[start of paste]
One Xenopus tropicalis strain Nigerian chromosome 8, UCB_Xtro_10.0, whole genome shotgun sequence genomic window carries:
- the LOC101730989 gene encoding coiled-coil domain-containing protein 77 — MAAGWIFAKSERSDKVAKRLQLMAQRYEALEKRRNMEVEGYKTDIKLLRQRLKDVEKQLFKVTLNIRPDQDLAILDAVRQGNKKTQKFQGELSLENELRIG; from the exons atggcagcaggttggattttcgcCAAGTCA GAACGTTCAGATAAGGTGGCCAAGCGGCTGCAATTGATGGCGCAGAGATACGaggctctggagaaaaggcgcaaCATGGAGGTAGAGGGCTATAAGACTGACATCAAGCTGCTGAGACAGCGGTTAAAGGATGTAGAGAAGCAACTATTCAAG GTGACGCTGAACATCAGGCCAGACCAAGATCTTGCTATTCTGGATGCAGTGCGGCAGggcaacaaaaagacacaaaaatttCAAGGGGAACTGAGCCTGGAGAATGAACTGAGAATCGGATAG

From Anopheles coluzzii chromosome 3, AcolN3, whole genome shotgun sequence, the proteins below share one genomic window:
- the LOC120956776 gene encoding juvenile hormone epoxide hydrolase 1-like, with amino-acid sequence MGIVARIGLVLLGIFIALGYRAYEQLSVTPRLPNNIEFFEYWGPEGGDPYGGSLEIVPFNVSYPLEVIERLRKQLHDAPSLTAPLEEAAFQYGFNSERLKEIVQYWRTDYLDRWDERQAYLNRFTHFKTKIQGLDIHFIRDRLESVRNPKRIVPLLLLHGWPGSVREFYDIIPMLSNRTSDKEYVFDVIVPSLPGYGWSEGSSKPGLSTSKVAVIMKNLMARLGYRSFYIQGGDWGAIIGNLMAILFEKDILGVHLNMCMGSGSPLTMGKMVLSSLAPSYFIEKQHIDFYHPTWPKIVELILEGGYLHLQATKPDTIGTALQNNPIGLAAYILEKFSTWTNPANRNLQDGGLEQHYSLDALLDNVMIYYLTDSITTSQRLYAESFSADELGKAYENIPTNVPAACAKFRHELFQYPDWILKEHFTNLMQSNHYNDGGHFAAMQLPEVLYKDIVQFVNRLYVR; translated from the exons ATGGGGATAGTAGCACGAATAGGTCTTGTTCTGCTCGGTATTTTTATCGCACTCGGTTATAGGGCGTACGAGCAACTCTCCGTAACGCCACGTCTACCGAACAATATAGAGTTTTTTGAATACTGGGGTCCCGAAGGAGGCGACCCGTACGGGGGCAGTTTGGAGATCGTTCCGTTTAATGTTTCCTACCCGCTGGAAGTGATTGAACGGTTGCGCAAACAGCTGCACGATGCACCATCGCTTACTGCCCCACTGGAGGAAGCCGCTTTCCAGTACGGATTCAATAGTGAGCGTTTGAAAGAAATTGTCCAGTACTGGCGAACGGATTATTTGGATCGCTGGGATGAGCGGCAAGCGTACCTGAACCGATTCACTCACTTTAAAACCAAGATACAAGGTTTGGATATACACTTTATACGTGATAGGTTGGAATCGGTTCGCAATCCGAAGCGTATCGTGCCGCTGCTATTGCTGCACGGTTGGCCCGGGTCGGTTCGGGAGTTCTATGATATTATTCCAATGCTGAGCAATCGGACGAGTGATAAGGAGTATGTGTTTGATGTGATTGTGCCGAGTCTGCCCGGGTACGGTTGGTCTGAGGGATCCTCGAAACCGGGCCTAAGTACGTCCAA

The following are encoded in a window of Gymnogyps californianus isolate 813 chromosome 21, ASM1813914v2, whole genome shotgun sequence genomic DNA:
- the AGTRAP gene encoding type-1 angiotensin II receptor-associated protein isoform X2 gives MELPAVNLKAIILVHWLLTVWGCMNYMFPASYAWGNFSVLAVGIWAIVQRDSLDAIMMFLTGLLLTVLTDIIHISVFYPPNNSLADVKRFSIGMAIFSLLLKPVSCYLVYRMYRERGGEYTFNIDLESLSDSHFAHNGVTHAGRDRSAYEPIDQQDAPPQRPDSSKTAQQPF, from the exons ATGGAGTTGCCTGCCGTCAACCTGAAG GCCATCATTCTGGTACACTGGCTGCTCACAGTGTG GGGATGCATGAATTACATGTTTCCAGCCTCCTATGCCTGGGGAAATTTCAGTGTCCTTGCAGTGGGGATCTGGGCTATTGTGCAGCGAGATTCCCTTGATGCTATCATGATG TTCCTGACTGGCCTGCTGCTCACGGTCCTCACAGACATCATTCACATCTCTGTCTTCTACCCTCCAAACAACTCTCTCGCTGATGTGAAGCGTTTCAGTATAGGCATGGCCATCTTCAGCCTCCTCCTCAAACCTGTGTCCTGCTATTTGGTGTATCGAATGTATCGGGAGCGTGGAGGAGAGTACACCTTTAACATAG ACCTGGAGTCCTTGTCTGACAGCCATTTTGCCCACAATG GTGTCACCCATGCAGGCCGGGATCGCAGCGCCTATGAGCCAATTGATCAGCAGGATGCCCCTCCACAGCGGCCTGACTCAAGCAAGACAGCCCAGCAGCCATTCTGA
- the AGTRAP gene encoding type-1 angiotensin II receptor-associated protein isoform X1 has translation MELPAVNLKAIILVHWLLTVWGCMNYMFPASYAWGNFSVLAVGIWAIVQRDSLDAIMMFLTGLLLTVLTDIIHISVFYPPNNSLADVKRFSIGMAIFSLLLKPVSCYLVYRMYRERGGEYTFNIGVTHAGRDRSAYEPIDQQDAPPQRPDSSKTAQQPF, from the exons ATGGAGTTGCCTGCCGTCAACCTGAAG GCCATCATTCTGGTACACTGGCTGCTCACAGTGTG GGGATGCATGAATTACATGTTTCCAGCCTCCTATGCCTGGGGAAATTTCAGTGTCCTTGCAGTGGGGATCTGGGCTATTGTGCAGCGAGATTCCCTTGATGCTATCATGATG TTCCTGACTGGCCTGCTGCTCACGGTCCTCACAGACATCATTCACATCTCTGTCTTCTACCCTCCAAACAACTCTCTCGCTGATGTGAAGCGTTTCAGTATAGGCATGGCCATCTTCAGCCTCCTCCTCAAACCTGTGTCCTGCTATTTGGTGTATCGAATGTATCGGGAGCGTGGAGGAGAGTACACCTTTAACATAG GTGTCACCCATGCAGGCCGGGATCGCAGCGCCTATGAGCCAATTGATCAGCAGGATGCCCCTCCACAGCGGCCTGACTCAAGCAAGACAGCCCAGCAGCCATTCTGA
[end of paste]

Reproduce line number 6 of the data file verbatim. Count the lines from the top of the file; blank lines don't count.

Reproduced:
- the AGTRAP gene encoding type-1 angiotensin II receptor-associated protein isoform X2 gives MELPAVNLKAIILVHWLLTVWGCMNYMFPASYAWGNFSVLAVGIWAIVQRDSLDAIMMFLTGLLLTVLTDIIHISVFYPPNNSLADVKRFSIGMAIFSLLLKPVSCYLVYRMYRERGGEYTFNIDLESLSDSHFAHNGVTHAGRDRSAYEPIDQQDAPPQRPDSSKTAQQPF, from the exons ATGGAGTTGCCTGCCGTCAACCTGAAG GCCATCATTCTGGTACACTGGCTGCTCACAGTGTG GGGATGCATGAATTACATGTTTCCAGCCTCCTATGCCTGGGGAAATTTCAGTGTCCTTGCAGTGGGGATCTGGGCTATTGTGCAGCGAGATTCCCTTGATGCTATCATGATG TTCCTGACTGGCCTGCTGCTCACGGTCCTCACAGACATCATTCACATCTCTGTCTTCTACCCTCCAAACAACTCTCTCGCTGATGTGAAGCGTTTCAGTATAGGCATGGCCATCTTCAGCCTCCTCCTCAAACCTGTGTCCTGCTATTTGGTGTATCGAATGTATCGGGAGCGTGGAGGAGAGTACACCTTTAACATAG ACCTGGAGTCCTTGTCTGACAGCCATTTTGCCCACAATG GTGTCACCCATGCAGGCCGGGATCGCAGCGCCTATGAGCCAATTGATCAGCAGGATGCCCCTCCACAGCGGCCTGACTCAAGCAAGACAGCCCAGCAGCCATTCTGA